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Wednesday, July 13 • 10:46 - 12:15
Detecting Well-Established Trends about Political Affiliation and Affect in Facebook Microblogs

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Location: PSH (Professor Stuart Hall Building) - 314, 
Goldsmiths, University of London, Building 2
Campus Map 

Contributors:
  • Roxanne B. Raine, University of Hawaii at Manoa, United States
  • Scott P. Robertson, University of Hawaii at Manoa, United States

Background: 

It is well-established that conservatives report higher life satisfaction than liberals (Napier & Jost, 2008; Alesina, Di Tella, & MacCulloch, 2004; Taylor, Funk, & Craighill, 2006), even when controlling for potential confounds such as household income, age, education, and numerous other factors. Although the finding that conservatives tend to seem happier than liberals is not new, our research contributes to the existing body of literature in two ways. First, the detection of this trend in microblogs is novel, as previous findings were based on surveys about life-satisfaction. And second, by analyzing the content of the microblogs, we gain insight into the reality behind this well-known trend. Further plans for research are also discussed. 


Objective: 

We investigate whether these life-satisfaction differences are detectable between Facebook status updates of liberal versus conservative Americans.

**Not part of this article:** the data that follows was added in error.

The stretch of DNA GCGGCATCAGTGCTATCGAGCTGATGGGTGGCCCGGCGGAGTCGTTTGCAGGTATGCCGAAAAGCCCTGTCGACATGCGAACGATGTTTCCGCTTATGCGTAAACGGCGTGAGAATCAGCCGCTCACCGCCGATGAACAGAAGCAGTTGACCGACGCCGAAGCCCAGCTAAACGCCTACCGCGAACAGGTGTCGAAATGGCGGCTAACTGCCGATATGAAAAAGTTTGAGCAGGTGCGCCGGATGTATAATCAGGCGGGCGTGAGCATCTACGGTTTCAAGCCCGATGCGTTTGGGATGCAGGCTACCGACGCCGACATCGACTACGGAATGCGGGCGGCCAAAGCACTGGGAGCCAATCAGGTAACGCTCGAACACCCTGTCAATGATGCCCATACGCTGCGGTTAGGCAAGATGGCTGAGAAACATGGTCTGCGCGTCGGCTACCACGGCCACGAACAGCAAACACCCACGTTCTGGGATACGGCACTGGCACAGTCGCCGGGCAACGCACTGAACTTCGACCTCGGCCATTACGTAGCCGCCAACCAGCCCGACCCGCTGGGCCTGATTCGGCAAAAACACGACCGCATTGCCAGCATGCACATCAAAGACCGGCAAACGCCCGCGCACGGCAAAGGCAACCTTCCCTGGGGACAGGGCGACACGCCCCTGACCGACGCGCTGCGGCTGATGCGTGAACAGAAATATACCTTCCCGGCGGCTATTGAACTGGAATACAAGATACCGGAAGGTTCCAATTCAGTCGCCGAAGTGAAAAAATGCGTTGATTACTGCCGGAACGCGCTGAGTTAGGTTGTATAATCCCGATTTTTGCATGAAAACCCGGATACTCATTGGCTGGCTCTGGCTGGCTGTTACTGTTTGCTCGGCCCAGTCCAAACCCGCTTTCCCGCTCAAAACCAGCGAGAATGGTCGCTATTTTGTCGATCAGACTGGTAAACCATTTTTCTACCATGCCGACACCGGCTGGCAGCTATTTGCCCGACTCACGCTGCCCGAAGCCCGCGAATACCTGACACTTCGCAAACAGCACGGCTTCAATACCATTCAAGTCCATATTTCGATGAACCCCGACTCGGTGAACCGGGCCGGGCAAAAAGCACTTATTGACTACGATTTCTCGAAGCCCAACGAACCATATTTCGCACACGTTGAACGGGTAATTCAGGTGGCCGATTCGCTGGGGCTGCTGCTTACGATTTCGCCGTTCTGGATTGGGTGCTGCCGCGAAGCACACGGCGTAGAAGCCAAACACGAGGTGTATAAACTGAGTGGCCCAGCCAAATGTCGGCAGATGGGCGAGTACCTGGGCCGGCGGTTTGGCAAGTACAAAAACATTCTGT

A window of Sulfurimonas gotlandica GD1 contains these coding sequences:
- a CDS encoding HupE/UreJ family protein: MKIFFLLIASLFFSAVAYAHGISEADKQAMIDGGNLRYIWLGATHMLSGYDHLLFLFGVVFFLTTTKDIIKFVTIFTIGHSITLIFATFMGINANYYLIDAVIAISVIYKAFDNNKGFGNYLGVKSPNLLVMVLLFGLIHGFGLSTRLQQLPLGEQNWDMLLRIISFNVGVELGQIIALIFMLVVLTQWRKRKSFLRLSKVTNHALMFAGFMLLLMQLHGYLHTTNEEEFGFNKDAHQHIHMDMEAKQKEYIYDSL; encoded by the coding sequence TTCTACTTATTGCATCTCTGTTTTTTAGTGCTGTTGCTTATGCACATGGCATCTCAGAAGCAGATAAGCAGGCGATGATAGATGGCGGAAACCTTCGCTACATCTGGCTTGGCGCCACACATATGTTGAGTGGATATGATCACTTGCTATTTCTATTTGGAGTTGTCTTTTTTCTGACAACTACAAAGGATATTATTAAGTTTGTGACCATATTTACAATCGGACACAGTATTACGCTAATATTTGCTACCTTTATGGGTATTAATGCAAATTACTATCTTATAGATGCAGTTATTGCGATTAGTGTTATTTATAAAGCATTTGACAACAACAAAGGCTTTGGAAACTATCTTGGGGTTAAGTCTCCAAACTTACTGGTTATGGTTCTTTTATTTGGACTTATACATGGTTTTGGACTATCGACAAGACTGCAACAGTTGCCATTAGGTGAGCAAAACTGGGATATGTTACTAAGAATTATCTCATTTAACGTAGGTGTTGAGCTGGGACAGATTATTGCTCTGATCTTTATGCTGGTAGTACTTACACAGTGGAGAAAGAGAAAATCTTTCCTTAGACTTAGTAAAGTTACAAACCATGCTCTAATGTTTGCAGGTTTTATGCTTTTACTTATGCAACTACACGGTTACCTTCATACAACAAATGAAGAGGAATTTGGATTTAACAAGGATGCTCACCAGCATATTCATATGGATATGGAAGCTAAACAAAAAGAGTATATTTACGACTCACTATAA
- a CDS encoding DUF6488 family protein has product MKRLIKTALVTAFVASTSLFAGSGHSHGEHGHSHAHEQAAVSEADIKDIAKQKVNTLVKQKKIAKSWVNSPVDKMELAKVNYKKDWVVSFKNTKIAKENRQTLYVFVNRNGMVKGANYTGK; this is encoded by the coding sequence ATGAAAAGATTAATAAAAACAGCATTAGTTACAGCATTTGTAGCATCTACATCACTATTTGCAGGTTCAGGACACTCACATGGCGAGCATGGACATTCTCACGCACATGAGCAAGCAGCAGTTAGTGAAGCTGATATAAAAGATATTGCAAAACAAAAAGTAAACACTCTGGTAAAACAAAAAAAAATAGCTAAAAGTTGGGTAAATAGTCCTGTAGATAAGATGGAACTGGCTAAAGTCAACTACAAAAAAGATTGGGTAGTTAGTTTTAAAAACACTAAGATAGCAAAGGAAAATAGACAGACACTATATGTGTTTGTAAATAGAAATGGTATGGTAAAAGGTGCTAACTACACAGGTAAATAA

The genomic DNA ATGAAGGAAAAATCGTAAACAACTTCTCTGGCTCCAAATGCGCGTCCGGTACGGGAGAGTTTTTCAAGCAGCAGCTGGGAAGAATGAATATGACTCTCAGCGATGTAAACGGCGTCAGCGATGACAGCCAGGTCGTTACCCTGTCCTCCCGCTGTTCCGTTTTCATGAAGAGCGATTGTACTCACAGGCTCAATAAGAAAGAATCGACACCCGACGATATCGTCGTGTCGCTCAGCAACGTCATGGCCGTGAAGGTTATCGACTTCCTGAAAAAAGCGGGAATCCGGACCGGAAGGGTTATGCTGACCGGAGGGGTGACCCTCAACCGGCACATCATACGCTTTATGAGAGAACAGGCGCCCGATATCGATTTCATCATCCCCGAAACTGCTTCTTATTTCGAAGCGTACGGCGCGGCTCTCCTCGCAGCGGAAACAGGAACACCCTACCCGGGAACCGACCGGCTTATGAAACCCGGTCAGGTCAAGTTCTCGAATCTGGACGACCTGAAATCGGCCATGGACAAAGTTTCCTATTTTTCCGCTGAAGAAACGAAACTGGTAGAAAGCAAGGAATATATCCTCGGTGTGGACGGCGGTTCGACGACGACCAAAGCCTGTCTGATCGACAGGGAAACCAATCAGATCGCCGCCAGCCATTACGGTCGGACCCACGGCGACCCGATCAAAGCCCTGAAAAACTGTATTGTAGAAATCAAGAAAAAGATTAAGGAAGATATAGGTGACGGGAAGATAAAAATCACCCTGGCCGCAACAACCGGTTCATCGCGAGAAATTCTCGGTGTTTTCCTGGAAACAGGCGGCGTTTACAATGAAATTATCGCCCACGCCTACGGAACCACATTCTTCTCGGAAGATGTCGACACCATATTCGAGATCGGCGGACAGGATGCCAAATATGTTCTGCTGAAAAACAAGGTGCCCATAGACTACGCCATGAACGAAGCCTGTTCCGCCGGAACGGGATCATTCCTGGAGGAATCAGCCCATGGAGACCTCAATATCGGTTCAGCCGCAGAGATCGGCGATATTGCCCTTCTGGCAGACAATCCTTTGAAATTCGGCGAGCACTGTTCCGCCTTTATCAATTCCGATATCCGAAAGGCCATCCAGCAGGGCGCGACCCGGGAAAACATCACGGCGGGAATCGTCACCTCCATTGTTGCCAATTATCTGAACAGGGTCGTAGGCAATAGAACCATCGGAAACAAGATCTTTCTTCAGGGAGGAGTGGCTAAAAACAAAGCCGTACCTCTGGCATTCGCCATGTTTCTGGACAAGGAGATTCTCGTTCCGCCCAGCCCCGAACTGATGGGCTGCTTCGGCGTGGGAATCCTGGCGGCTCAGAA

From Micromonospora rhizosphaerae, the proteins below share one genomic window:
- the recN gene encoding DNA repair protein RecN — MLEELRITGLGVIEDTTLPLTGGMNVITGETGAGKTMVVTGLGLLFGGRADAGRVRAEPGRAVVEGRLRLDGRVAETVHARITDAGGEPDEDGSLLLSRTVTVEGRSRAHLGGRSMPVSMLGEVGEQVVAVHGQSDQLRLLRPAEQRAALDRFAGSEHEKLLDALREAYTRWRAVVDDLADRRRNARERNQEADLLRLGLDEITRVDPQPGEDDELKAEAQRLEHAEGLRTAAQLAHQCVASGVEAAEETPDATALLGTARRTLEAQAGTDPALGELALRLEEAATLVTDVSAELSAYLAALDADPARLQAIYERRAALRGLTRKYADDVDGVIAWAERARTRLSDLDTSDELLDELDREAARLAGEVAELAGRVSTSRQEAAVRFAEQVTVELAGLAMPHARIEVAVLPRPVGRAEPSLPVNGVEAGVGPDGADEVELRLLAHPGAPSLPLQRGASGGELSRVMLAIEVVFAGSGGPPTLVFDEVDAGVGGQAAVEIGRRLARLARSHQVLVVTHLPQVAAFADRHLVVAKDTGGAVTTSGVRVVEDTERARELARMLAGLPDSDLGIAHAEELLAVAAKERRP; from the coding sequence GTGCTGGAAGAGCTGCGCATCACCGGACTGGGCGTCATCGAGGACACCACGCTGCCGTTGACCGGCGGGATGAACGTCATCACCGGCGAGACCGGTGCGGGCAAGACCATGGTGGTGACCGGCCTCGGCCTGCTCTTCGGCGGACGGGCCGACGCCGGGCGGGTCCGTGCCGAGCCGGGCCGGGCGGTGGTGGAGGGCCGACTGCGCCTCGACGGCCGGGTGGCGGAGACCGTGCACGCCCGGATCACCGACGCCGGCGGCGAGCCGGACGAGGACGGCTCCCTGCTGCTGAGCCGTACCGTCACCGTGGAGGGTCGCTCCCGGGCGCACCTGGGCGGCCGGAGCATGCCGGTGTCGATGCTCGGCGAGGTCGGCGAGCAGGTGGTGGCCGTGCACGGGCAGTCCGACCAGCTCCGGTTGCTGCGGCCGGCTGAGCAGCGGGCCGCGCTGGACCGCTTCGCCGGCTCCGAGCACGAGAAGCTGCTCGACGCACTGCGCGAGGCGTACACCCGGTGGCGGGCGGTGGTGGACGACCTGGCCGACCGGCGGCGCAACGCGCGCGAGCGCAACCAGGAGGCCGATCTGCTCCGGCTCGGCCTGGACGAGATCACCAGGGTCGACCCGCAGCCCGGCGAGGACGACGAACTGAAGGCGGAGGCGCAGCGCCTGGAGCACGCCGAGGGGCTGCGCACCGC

Methods: 

Our source of Facebook updates was www.myPersonality.org, which provides over 4,000,000 individuals’ Facebook profile information (Kosinski et al., 2015). The myPersonality project is affiliated with 250 researchers and over 32 publications (e.g., Youyou, Kosinski & Stillwell, 2015; Lamiotte & Kosinski, 2014).

The dataset of 16,906 users’ self-proclaimed political affiliations in the myPersonality database is comprised of 144 categories because Facebook does not have any constraints on what can be entered in this field. For some of the affiliations (e.g., “democrat”), a user’s status as liberal is clear. However, some are less objectively categorized, so we had 13 people interpret the affiliations. We narrowed the users into 3 types of voters: conservatives (3,622), liberals (5,333), and either (2,496). Probable non-voters were excluded. Rationale for this will be explained in the presentation.

Example affiliations in each category:

Liberal - Obama baby, Democrat, Liberal

Conservative - Conservative, Nobama, Republican

Either -  Depends, I don’t know, Middle of the road

Neither - Who cares?, Bullshit, Anarchy

We then compared groups using Linguistic Analyisis and Word Count (LIWC) emotionality data (Tausczik & Pennebaker, 2010). LIWC measures a corpus’ emotionality based on word frequency. For example, positive emotion words such as love, nice, and sweet increase a body of text’s positive emotion score, whereas hurt, ugly, and nasty increase negative emotion scores. We compared these two LIWC scores for our users in the three voting groups: liberal, conservative, and either.

Results: